CCLA is intervening in a case before the Supreme Court to argue that the police should not be given an expanded power to arbitrarily detain drivers on private property.
Over thirty years ago the majority of a divided Supreme Court ruled that police could pull over drivers, questioned occupants, and demanded drivers’ identification without any suspicion of wrongdoing. It’s a roving, arbitrary detention power that has resulted in decades of discriminatory policing and harassment of racialized persons – both intentionally and due to unconscious bias.
In his dissent in that case, Justice Sopinka wrote that “the last straw” for drivers’ civil liberties had been reached when the majority recognized an unfettered discretion for police to “stop any vehicle at any time, in any place, without having any reason to do so.” We agree – and it is a precedent we are fighting to overturn in a case that went to trial this June.
While we wait for a decision in the constitutional challenge, the fight against discriminatory police traffic stops continues. This fall our pro bono counsel will appear at the Supreme Court to argue that this arbitrary detention power should not be extended – by inference and implication – to private property. We set out what is at stake in our written arguments:
There is little doubt that if this Court recognizes the power sought, it will be exercised predominantly in the context of high-risk and “low visibility” encounters. Despite the fact that suspicionless roadside detentions have historically been referred to as “roving random stops” or “random routine traffic checks”, it is now well established that these interceptions are not conducted in a genuinely random manner. …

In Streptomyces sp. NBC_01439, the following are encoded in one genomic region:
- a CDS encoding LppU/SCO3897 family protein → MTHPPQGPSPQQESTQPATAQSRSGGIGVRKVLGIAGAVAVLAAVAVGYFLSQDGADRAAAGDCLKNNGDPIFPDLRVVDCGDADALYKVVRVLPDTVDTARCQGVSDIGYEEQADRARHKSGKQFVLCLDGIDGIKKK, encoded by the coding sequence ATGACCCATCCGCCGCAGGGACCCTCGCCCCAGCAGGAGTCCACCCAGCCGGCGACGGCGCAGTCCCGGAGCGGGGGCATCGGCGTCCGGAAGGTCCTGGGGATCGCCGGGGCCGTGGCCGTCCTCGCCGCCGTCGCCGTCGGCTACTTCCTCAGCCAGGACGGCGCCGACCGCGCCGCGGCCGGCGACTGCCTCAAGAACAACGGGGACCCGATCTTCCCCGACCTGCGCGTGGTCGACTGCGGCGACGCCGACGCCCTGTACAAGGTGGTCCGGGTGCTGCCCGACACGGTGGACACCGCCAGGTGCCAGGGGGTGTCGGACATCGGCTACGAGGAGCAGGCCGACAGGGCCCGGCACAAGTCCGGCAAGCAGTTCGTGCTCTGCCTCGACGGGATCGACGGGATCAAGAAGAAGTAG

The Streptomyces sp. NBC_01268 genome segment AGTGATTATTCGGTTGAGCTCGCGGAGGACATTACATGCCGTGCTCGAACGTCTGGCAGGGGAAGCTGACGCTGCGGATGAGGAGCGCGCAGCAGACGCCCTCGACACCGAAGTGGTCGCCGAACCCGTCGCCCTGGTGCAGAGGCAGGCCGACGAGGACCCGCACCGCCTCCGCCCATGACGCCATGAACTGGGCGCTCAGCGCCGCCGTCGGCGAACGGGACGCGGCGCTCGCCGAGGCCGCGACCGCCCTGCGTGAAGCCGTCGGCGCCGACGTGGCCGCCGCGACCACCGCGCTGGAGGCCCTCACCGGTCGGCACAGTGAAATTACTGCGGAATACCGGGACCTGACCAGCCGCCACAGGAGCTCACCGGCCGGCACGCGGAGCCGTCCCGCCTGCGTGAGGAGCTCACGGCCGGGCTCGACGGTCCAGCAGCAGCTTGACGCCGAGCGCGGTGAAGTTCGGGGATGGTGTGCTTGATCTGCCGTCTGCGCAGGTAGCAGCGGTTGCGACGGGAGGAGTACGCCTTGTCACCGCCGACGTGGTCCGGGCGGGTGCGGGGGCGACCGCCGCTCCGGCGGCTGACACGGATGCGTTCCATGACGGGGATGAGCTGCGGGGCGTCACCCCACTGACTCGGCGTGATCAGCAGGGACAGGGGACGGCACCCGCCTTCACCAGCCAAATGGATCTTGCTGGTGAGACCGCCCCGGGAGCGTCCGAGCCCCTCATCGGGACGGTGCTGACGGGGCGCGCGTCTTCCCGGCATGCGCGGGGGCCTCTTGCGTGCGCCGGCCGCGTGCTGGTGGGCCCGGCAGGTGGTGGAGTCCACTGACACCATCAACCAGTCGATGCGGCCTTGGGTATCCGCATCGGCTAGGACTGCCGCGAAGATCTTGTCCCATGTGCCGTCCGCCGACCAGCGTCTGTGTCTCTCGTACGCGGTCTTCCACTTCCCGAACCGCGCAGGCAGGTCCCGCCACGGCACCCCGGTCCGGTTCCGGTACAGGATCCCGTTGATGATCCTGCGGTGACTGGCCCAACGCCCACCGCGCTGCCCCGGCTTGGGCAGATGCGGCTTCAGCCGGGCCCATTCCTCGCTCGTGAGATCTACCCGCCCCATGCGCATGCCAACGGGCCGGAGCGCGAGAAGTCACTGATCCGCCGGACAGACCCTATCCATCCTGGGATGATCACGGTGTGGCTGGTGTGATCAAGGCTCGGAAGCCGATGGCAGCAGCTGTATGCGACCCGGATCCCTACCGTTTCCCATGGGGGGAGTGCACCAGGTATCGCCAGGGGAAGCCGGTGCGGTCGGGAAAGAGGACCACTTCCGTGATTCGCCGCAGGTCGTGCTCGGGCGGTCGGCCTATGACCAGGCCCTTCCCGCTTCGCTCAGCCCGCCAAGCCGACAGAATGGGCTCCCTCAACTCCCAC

Instead, the practice of suspicionless roadside stops has provided a pretext for profiling and discrimination that disproportionately affects racialized and marginalized individuals. The risk that any expansion of these powers will lead to further discriminatory outcomes and abuse is acute.
We trust that the Supreme Court will be listening.
You can read our full factum here. Many thanks to our pro bono counsel Bruce Johnston and Lex Gill of Trudel Johnston & Lespérance.
About the Canadian Civil Liberties Association
The CCLA is an independent, non-profit organization with supporters from across the country. Founded in 1964, the CCLA is a national human rights organization committed to defending the rights, dignity, safety, and freedoms of all people in Canada.
For the Media
For further comments, please contact us at email@example.com.